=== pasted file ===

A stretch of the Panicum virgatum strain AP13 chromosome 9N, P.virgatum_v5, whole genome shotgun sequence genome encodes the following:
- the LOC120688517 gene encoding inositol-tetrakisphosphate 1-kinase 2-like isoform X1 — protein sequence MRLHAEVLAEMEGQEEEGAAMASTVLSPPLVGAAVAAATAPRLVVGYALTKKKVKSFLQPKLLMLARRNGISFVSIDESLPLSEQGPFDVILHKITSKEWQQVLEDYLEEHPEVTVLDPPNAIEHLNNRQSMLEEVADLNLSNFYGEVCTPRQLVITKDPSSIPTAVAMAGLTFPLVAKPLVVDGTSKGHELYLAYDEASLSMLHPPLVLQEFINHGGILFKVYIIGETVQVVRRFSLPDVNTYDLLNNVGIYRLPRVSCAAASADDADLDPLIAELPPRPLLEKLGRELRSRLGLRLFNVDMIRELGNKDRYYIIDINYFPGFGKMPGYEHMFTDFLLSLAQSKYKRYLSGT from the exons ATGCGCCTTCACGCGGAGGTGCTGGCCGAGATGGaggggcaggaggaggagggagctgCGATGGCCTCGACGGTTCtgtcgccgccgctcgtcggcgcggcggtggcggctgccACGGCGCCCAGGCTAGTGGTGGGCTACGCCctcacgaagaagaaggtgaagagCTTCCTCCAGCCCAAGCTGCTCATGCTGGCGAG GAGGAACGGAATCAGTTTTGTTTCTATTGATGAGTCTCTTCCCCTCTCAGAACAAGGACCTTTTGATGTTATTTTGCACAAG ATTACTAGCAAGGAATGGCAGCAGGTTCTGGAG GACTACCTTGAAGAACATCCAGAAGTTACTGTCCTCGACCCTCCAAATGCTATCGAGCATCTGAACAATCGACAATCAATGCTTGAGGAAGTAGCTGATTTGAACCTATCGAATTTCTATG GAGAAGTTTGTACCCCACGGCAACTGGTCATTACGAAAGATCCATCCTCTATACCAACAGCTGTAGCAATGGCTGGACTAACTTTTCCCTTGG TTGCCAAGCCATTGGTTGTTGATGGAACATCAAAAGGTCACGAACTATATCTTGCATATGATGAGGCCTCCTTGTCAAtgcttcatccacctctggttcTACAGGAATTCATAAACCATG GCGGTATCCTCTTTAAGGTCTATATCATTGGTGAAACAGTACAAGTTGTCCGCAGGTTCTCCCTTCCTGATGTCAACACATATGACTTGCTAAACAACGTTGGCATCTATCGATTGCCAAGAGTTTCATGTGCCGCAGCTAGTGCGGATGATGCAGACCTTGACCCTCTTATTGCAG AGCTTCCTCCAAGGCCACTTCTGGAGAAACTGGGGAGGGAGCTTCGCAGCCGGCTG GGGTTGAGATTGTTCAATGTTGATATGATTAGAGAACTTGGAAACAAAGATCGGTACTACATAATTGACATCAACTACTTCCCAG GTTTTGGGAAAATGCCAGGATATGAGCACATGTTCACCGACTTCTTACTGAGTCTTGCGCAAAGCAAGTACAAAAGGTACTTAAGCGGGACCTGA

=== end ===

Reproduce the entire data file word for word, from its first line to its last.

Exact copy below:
A stretch of the Panicum virgatum strain AP13 chromosome 9N, P.virgatum_v5, whole genome shotgun sequence genome encodes the following:
- the LOC120688517 gene encoding inositol-tetrakisphosphate 1-kinase 2-like isoform X1 — protein sequence MRLHAEVLAEMEGQEEEGAAMASTVLSPPLVGAAVAAATAPRLVVGYALTKKKVKSFLQPKLLMLARRNGISFVSIDESLPLSEQGPFDVILHKITSKEWQQVLEDYLEEHPEVTVLDPPNAIEHLNNRQSMLEEVADLNLSNFYGEVCTPRQLVITKDPSSIPTAVAMAGLTFPLVAKPLVVDGTSKGHELYLAYDEASLSMLHPPLVLQEFINHGGILFKVYIIGETVQVVRRFSLPDVNTYDLLNNVGIYRLPRVSCAAASADDADLDPLIAELPPRPLLEKLGRELRSRLGLRLFNVDMIRELGNKDRYYIIDINYFPGFGKMPGYEHMFTDFLLSLAQSKYKRYLSGT from the exons ATGCGCCTTCACGCGGAGGTGCTGGCCGAGATGGaggggcaggaggaggagggagctgCGATGGCCTCGACGGTTCtgtcgccgccgctcgtcggcgcggcggtggcggctgccACGGCGCCCAGGCTAGTGGTGGGCTACGCCctcacgaagaagaaggtgaagagCTTCCTCCAGCCCAAGCTGCTCATGCTGGCGAG GAGGAACGGAATCAGTTTTGTTTCTATTGATGAGTCTCTTCCCCTCTCAGAACAAGGACCTTTTGATGTTATTTTGCACAAG ATTACTAGCAAGGAATGGCAGCAGGTTCTGGAG GACTACCTTGAAGAACATCCAGAAGTTACTGTCCTCGACCCTCCAAATGCTATCGAGCATCTGAACAATCGACAATCAATGCTTGAGGAAGTAGCTGATTTGAACCTATCGAATTTCTATG GAGAAGTTTGTACCCCACGGCAACTGGTCATTACGAAAGATCCATCCTCTATACCAACAGCTGTAGCAATGGCTGGACTAACTTTTCCCTTGG TTGCCAAGCCATTGGTTGTTGATGGAACATCAAAAGGTCACGAACTATATCTTGCATATGATGAGGCCTCCTTGTCAAtgcttcatccacctctggttcTACAGGAATTCATAAACCATG GCGGTATCCTCTTTAAGGTCTATATCATTGGTGAAACAGTACAAGTTGTCCGCAGGTTCTCCCTTCCTGATGTCAACACATATGACTTGCTAAACAACGTTGGCATCTATCGATTGCCAAGAGTTTCATGTGCCGCAGCTAGTGCGGATGATGCAGACCTTGACCCTCTTATTGCAG AGCTTCCTCCAAGGCCACTTCTGGAGAAACTGGGGAGGGAGCTTCGCAGCCGGCTG GGGTTGAGATTGTTCAATGTTGATATGATTAGAGAACTTGGAAACAAAGATCGGTACTACATAATTGACATCAACTACTTCCCAG GTTTTGGGAAAATGCCAGGATATGAGCACATGTTCACCGACTTCTTACTGAGTCTTGCGCAAAGCAAGTACAAAAGGTACTTAAGCGGGACCTGA